Also commonly called “Swiss chard,” this leafy green is not from Switzerland at all, but was given its scientific name by Swiss botanist, Karl Heinrich Emil Koch. The French called it “carde,” because chard’s stalks have a similar appearance to cardoons.

Chard is a tall vegetable, with a thick, crunchy stalk. Chard has wide, fan-like leaves attached to the stalk, which come in a variety of colors including white, red, yellow and orange. Select chard with stalks that look crisp. To remove any sand or soil between the leaves, immerse them in a bowl of cool water. Unwashed chard can be stored in a plastic bag inside the refrigerator for up to 5 days. Chard can be eaten raw, but cooking chard makes it sweeter and less bitter. Don’t cook chard in an aluminum pot; the vegetable has oxalates, or acids that will react with the metal and cause the pot to discolor. Blanch chard to retain the vibrant color, then add it to soups, stews, and stir-fries.

In Season

January, February, March, April, May, June, July, August, September, October, November, December

Recipes with Chard

Goat Cheese Stuffed Chard with Tapenade Dressing

Olivier Said, Kitchen on Fire

Acorn Squash, Brown Rice, and Winter Greens Soup

Charles Vollmar, Epicurean Exchange

Lebanese Chard Stalk Hummus

Tara Duggan, Root-to-Stalk Cooking

Sweet Potato Stew with Greens

Nalini Mehta, Route to India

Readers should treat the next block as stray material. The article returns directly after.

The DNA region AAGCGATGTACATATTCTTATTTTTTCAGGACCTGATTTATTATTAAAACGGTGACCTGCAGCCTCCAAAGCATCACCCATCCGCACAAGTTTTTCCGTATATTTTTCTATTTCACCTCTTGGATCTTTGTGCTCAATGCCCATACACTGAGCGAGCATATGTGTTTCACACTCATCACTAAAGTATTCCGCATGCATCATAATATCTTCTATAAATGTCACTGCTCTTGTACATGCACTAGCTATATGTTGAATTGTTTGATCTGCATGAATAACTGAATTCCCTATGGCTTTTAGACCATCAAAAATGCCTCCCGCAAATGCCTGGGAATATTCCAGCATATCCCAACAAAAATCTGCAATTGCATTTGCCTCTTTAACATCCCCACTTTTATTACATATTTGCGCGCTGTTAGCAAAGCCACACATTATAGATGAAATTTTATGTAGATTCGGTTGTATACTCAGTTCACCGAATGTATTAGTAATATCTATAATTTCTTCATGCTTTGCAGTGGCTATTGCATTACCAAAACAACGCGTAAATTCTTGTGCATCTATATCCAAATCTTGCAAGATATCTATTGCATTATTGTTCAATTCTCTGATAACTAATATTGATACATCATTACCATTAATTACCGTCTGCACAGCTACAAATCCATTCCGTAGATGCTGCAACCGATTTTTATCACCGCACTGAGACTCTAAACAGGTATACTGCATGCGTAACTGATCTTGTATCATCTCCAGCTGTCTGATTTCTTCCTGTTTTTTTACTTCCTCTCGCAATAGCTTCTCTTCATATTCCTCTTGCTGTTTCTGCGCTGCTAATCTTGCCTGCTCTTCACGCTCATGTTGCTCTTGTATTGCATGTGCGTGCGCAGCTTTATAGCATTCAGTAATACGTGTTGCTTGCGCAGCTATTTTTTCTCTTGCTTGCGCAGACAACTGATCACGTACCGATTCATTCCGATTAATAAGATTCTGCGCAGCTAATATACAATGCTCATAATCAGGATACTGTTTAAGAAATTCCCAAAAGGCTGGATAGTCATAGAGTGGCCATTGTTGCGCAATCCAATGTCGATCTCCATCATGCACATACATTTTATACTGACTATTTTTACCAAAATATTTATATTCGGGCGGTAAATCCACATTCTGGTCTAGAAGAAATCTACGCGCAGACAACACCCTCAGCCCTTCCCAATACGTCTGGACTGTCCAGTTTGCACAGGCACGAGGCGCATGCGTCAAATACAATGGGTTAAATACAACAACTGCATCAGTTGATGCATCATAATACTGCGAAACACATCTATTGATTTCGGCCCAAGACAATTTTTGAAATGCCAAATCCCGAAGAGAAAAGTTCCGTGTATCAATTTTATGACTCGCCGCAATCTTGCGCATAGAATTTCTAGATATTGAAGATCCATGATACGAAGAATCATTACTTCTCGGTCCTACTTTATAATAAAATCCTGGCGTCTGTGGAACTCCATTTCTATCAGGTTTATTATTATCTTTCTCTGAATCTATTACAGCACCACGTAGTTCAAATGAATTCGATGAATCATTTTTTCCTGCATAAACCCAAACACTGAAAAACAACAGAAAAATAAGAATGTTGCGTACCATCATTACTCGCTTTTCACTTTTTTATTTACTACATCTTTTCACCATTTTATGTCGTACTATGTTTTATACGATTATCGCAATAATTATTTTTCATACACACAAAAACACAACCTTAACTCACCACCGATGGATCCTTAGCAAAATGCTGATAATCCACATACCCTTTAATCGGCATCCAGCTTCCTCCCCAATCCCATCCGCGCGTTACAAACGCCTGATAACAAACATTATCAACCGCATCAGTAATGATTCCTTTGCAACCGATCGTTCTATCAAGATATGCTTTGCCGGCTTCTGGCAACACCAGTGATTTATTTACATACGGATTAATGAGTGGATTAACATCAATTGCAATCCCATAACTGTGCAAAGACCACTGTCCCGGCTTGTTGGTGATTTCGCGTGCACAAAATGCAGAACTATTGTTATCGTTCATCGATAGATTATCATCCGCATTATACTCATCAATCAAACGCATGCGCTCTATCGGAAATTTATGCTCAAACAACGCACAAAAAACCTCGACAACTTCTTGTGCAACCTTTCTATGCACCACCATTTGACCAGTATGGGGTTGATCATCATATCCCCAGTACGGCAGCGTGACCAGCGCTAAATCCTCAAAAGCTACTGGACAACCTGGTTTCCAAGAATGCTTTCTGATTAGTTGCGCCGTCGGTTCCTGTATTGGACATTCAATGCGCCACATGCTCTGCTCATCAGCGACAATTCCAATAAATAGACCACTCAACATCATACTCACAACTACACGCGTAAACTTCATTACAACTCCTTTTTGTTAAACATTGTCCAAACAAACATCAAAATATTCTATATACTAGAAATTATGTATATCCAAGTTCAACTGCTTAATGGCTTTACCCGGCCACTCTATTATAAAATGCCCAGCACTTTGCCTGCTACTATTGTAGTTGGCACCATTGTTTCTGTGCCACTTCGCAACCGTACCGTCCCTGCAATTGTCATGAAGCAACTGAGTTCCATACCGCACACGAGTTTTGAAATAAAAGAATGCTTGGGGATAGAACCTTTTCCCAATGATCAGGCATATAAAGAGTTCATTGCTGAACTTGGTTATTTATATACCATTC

Articles about Chard

July 25, 2014

The Great Tomato Debate

Confused by terms like heirloom, open-pollinated, hybrid, and GMO? We’ll help you sort them out.

July 18, 2014

Meet Marcy

CUESA is excited to welcome our new executive director, Marcy Coburn! Find out what inspires her work.

July 11, 2014

Farm Tripping

Summer is prime time for agritourism. Here’s our list of local U-picks, tours, and other farm fun.

July 09, 2014

A Fond Farewell from Critical Edge Knife Sharpening

Bob Kattenburg retires after 19 years as the Ferry Plaza Farmers Market’s knife sharpener.

July 04, 2014

On the Farm at Marin Roots

Take a behind-the-scenes look at organic veggie growing with the young farmers at Marin Roots Farm.


CUESA (Center for Urban Education about Sustainable Agriculture) is dedicated to cultivating a sustainable food system through the operation of the Ferry Plaza Farmers Market and its educational programs. Learn More »